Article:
Letters to the Editor Newsletter

The Modern Butlers’ Journal, August 2019, Letters to the Editor

PostBoxLetters to the Editor

Something happened to my staff and I the other week that no one can prepare for: The death of a staff member on the job. I wanted to share it with the MBJ readership in the hopes it could help a colleague.

I have had the pleasure and honor of working with a gentleman, a contract worker at two of my employer’s homes, who was one of those rare people willing and eager to help wherever and whenever needed; he was a joy to be with and a valued member of my team. 

He had experienced and come through a couple of health issues. We returned North for the season and were in full swing with house guests, when all hell broke loose at a dinner party, at which he was helping serve, as we finished clearing the main course.

This gentleman had mentioned to one of the housekeepers that evening that he had a pain in his chest and was feeling clammy. She had offered to walk him to a bench in the hallway and give him some water when he started gasping for air and turning a very deep red in the face and his body became very rigid.

I was in the pantry when one of the housekeepers came in screaming for me, saying the gentleman was not well. When I went to him, the other housekeeper was by his side, begging me to help him. Not knowing what a heart attack looked like, I had no idea what was happening, but lay him on the floor, loosened his shirt and tie, and called out to him with no response. We called 911 and I administered CPR until the paramedic and police arrived. They took over his care while firing all sorts of questions about what had happened, what medical conditions he had, the name and phone number of his doctor, whether he had undergone any operations or had any allergies; what his address was, date of birth, next of kin or friends and their phone numbers. Some questions I could answer but many not. 

The paramedics worked on him for well over an hour until all hope had sadly gone and they pronounced our dear co-worker to be dead. The shock and horror of this event is still quite raw for all of us.

After taking in all that had happened that fateful evening, I asked myself what I could have done better.

The main thing I came away with was how little I knew of the immediate information on the staff: Next of kin or close friends, phone numbers. So often we know some things about the people with whom we work with: Their phone numbers should we need to contact them, but [nothing about] allergies, health issues, medications he or she is on. So many of these questions are personal and maybe we are reluctant to share them with co-workers or employers.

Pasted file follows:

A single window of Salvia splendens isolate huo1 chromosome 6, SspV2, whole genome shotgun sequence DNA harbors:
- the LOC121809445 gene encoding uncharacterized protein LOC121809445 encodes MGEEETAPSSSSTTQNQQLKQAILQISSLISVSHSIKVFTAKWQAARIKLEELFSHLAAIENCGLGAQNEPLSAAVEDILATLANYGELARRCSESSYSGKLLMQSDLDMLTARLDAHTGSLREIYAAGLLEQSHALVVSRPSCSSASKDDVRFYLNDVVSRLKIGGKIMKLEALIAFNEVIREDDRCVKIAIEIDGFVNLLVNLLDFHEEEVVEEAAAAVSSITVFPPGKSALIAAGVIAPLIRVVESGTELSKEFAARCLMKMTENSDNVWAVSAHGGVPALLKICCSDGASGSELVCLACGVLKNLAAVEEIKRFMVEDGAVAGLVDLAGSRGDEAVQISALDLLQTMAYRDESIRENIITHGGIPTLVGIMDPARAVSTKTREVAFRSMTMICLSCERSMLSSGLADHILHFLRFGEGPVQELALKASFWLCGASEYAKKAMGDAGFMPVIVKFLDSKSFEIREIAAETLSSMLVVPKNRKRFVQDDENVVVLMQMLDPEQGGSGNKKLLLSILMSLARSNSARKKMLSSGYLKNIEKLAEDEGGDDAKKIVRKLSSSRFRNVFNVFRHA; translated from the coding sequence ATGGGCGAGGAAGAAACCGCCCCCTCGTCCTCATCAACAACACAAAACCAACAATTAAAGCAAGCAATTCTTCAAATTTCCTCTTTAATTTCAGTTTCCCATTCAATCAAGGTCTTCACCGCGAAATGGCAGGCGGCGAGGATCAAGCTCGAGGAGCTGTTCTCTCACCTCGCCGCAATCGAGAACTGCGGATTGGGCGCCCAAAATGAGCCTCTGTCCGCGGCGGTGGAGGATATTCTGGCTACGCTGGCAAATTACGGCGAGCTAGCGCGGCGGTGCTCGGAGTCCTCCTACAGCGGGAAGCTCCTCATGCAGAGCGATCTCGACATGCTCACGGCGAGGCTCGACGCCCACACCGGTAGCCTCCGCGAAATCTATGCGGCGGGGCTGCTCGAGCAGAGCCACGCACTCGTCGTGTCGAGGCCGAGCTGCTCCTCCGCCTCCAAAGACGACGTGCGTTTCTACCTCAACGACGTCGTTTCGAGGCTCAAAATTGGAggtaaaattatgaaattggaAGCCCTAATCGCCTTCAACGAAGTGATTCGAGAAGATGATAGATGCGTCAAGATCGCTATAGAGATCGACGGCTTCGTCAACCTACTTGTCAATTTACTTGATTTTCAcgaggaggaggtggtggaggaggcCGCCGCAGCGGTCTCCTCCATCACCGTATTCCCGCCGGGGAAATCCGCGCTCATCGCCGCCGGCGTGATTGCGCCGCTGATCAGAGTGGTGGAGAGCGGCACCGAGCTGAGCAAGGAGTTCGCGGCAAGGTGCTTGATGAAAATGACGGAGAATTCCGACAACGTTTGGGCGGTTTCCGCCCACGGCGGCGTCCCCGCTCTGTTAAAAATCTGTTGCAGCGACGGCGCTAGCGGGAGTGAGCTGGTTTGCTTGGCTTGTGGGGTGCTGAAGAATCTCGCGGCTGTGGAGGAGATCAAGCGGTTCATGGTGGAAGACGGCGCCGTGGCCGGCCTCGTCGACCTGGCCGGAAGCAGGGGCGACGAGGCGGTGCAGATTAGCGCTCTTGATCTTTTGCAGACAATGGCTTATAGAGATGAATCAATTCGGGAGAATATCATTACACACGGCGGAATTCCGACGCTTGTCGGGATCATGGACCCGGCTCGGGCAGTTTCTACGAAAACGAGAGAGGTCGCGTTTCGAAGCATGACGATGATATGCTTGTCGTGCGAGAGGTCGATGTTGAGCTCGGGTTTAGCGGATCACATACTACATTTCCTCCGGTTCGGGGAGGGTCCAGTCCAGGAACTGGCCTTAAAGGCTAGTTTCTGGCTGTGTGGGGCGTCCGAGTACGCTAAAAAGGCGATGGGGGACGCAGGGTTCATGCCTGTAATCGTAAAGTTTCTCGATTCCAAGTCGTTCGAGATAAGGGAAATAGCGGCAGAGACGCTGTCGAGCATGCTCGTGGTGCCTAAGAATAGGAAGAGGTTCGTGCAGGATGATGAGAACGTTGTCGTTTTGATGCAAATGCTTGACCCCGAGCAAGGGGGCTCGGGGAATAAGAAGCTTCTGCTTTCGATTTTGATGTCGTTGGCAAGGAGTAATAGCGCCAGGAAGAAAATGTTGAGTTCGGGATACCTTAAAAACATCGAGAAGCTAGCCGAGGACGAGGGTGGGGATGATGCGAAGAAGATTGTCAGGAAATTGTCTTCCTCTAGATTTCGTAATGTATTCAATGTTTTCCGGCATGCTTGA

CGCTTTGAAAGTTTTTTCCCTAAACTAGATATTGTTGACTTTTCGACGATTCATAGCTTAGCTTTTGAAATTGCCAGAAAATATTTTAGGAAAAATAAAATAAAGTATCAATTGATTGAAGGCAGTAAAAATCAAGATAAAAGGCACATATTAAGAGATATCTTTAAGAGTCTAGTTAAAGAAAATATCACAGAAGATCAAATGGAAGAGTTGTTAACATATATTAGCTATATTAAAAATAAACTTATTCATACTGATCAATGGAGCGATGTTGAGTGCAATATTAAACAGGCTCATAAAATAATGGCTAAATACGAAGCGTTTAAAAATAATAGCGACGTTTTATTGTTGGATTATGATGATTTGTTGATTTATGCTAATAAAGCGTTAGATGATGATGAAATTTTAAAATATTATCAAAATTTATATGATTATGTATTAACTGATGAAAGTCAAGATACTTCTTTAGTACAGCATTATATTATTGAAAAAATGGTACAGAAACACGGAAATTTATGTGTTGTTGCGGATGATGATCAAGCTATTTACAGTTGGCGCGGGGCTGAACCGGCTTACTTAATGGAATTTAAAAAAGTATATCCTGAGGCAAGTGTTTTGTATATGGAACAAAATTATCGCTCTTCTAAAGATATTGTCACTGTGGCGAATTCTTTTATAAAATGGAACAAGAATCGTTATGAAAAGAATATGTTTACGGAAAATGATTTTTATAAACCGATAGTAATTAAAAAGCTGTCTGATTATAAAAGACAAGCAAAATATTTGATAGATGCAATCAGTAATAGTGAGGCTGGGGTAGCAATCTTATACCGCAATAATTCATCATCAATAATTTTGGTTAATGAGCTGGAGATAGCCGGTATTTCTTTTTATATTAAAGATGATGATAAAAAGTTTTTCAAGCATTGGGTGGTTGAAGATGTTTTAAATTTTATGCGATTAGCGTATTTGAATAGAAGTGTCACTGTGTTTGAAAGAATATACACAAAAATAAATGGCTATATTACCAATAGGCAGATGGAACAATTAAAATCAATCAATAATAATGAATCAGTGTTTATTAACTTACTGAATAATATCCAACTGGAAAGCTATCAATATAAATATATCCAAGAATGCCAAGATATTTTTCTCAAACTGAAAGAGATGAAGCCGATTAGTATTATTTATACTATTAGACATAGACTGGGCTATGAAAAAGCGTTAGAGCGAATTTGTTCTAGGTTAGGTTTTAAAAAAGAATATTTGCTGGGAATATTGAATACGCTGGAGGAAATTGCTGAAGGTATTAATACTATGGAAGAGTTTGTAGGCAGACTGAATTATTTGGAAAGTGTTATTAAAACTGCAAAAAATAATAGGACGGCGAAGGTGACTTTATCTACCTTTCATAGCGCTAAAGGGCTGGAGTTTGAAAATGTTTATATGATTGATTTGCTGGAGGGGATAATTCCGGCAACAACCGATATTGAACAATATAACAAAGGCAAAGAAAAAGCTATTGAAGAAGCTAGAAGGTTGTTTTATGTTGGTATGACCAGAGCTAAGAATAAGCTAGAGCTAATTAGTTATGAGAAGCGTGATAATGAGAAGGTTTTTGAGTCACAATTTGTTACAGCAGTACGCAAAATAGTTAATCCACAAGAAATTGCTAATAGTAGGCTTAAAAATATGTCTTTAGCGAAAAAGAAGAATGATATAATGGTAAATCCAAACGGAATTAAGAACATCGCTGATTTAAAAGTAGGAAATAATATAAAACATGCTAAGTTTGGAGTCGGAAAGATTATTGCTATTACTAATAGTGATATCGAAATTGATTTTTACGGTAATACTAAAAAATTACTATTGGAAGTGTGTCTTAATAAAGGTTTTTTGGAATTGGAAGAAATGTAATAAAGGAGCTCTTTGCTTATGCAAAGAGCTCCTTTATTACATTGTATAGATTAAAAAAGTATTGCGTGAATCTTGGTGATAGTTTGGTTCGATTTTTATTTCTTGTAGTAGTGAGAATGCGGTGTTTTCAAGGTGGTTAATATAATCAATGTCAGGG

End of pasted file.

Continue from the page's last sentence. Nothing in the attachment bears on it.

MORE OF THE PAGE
This incident has helped me realize how important this critical information is, even if it is only the name of a contact should that colleague go down and be unable to speak.

In all my long career, I have never had a member of staff die on the job. Without becoming too personal, if nothing else ask your staff members “Should you ever become sick or worse, whom would you like me to call?”

Ed: Thank you very much sharing this unfortunate story. Many companies, such as airlines, or the government (such as on passport application forms), or medical offices, ask for contact numbers in case of emergency. The precedent is certainly there for this minimal question.

In the close team that is a household staff, a caring approach to asking all the questions that a paramedic might ask should not be seen as an invasion of privacy. Any such consideration on the part of the employee would tend to reveal a potentially problematic and tetchy attitude. If an explanation were provided as to why the questions were being asked and it was made clear that the questions (a) were not mandatory to answer and (b) would never be shared except with the proper authorities responding to an emergency the employee were undergoing, any legitimate objections or risk of legal action should be satisfied.

Note: If this common sense advice violates any law in your area, then you will have to follow the law—even if it be asinine.

The Institute is dedicated to raising service standards by broadly disseminating the mindset and superior service expertise of that time-honored, quintessential service provider, the British Butler, updated with modern people skills, and adapted to the needs of modern employers and guests in staffed homes, luxury hotels, resorts, spas, retirement communities, jets, yachts & cruise ships around the world.